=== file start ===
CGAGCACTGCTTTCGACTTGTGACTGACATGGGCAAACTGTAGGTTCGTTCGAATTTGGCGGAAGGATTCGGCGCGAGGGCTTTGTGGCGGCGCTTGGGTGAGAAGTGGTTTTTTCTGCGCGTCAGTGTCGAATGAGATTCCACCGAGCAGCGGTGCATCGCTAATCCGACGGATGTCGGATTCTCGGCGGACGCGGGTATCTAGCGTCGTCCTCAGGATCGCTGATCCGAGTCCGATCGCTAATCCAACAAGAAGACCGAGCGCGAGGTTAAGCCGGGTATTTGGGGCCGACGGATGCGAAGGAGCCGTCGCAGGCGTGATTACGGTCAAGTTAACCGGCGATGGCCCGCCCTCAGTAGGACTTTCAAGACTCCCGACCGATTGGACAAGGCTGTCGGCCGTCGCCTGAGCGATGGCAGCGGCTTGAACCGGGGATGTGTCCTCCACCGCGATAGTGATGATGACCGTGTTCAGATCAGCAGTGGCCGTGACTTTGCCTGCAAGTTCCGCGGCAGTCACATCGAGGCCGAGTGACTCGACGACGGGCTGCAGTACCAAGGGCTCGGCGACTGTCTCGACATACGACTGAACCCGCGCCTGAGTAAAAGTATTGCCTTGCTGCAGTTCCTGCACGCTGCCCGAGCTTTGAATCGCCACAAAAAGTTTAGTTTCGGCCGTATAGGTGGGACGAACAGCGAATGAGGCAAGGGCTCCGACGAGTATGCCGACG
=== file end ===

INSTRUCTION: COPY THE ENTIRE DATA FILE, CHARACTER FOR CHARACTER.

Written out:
CGAGCACTGCTTTCGACTTGTGACTGACATGGGCAAACTGTAGGTTCGTTCGAATTTGGCGGAAGGATTCGGCGCGAGGGCTTTGTGGCGGCGCTTGGGTGAGAAGTGGTTTTTTCTGCGCGTCAGTGTCGAATGAGATTCCACCGAGCAGCGGTGCATCGCTAATCCGACGGATGTCGGATTCTCGGCGGACGCGGGTATCTAGCGTCGTCCTCAGGATCGCTGATCCGAGTCCGATCGCTAATCCAACAAGAAGACCGAGCGCGAGGTTAAGCCGGGTATTTGGGGCCGACGGATGCGAAGGAGCCGTCGCAGGCGTGATTACGGTCAAGTTAACCGGCGATGGCCCGCCCTCAGTAGGACTTTCAAGACTCCCGACCGATTGGACAAGGCTGTCGGCCGTCGCCTGAGCGATGGCAGCGGCTTGAACCGGGGATGTGTCCTCCACCGCGATAGTGATGATGACCGTGTTCAGATCAGCAGTGGCCGTGACTTTGCCTGCAAGTTCCGCGGCAGTCACATCGAGGCCGAGTGACTCGACGACGGGCTGCAGTACCAAGGGCTCGGCGACTGTCTCGACATACGACTGAACCCGCGCCTGAGTAAAAGTATTGCCTTGCTGCAGTTCCTGCACGCTGCCCGAGCTTTGAATCGCCACAAAAAGTTTAGTTTCGGCCGTATAGGTGGGACGAACAGCGAATGAGGCAAGGGCTCCGACGAGTATGCCGACG